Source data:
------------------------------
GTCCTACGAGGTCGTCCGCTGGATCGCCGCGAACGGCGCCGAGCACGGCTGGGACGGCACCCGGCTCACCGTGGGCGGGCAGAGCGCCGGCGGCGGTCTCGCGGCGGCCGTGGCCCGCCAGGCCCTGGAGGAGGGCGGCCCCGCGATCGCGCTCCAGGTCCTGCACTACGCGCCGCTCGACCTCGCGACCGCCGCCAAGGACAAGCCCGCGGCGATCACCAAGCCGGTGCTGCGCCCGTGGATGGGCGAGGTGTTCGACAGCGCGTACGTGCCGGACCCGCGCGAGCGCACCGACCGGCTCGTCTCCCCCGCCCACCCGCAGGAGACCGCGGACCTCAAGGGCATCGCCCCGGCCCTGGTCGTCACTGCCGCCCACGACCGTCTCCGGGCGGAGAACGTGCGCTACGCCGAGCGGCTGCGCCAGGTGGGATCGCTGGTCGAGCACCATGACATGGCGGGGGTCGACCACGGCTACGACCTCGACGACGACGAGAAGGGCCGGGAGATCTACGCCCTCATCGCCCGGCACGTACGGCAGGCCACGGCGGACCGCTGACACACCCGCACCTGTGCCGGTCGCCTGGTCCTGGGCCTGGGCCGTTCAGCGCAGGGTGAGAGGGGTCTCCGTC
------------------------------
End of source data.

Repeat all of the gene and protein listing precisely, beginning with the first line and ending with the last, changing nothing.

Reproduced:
GTCCTACGAGGTCGTCCGCTGGATCGCCGCGAACGGCGCCGAGCACGGCTGGGACGGCACCCGGCTCACCGTGGGCGGGCAGAGCGCCGGCGGCGGTCTCGCGGCGGCCGTGGCCCGCCAGGCCCTGGAGGAGGGCGGCCCCGCGATCGCGCTCCAGGTCCTGCACTACGCGCCGCTCGACCTCGCGACCGCCGCCAAGGACAAGCCCGCGGCGATCACCAAGCCGGTGCTGCGCCCGTGGATGGGCGAGGTGTTCGACAGCGCGTACGTGCCGGACCCGCGCGAGCGCACCGACCGGCTCGTCTCCCCCGCCCACCCGCAGGAGACCGCGGACCTCAAGGGCATCGCCCCGGCCCTGGTCGTCACTGCCGCCCACGACCGTCTCCGGGCGGAGAACGTGCGCTACGCCGAGCGGCTGCGCCAGGTGGGATCGCTGGTCGAGCACCATGACATGGCGGGGGTCGACCACGGCTACGACCTCGACGACGACGAGAAGGGCCGGGAGATCTACGCCCTCATCGCCCGGCACGTACGGCAGGCCACGGCGGACCGCTGACACACCCGCACCTGTGCCGGTCGCCTGGTCCTGGGCCTGGGCCGTTCAGCGCAGGGTGAGAGGGGTCTCCGTC